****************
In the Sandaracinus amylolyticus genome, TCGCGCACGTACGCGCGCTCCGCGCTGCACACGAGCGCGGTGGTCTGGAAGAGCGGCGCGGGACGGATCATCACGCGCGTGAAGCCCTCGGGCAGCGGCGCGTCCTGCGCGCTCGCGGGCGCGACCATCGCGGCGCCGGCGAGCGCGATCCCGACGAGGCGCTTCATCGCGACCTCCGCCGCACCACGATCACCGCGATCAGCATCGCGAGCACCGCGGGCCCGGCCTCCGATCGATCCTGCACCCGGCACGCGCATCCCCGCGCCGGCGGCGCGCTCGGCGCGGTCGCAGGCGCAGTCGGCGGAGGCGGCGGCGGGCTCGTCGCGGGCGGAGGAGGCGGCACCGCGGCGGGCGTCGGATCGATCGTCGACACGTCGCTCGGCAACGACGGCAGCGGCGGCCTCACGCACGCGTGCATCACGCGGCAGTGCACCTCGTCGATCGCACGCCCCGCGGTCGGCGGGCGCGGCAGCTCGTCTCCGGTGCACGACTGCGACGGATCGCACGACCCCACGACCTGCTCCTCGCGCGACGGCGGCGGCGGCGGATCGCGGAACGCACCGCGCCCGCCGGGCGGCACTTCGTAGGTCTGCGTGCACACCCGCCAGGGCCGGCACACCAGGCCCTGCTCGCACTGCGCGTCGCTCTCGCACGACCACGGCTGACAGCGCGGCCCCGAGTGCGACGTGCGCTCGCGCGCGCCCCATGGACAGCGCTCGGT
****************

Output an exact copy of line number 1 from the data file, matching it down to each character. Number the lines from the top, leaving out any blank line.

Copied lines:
In the Sandaracinus amylolyticus genome, TCGCGCACGTACGCGCGCTCCGCGCTGCACACGAGCGCGGTGGTCTGGAAGAGCGGCGCGGGACGGATCATCACGCGCGTGAAGCCCTCGGGCAGCGGCGCGTCCTGCGCGCTCGCGGGCGCGACCATCGCGGCGCCGGCGAGCGCGATCCCGACGAGGCGCTTCATCGCGACCTCCGCCGCACCACGATCACCGCGATCAGCATCGCGAGCACCGCGGGCCCGGCCTCCGATCGATCCTGCACCCGGCACGCGCATCCCCGCGCCGGCGGCGCGCTCGGCGCGGTCGCAGGCGCAGTCGGCGGAGGCGGCGGCGGGCTCGTCGCGGGCGGAGGAGGCGGCACCGCGGCGGGCGTCGGATCGATCGTCGACACGTCGCTCGGCAACGACGGCAGCGGCGGCCTCACGCACGCGTGCATCACGCGGCAGTGCACCTCGTCGATCGCACGCCCCGCGGTCGGCGGGCGCGGCAGCTCGTCTCCGGTGCACGACTGCGACGGATCGCACGACCCCACGACCTGCTCCTCGCGCGACGGCGGCGGCGGCGGATCGCGGAACGCACCGCGCCCGCCGGGCGGCACTTCGTAGGTCTGCGTGCACACCCGCCAGGGCCGGCACACCAGGCCCTGCTCGCACTGCGCGTCGCTCTCGCACGACCACGGCTGACAGCGCGGCCCCGAGTGCGACGTGCGCTCGCGCGCGCCCCATGGACAGCGCTCGGT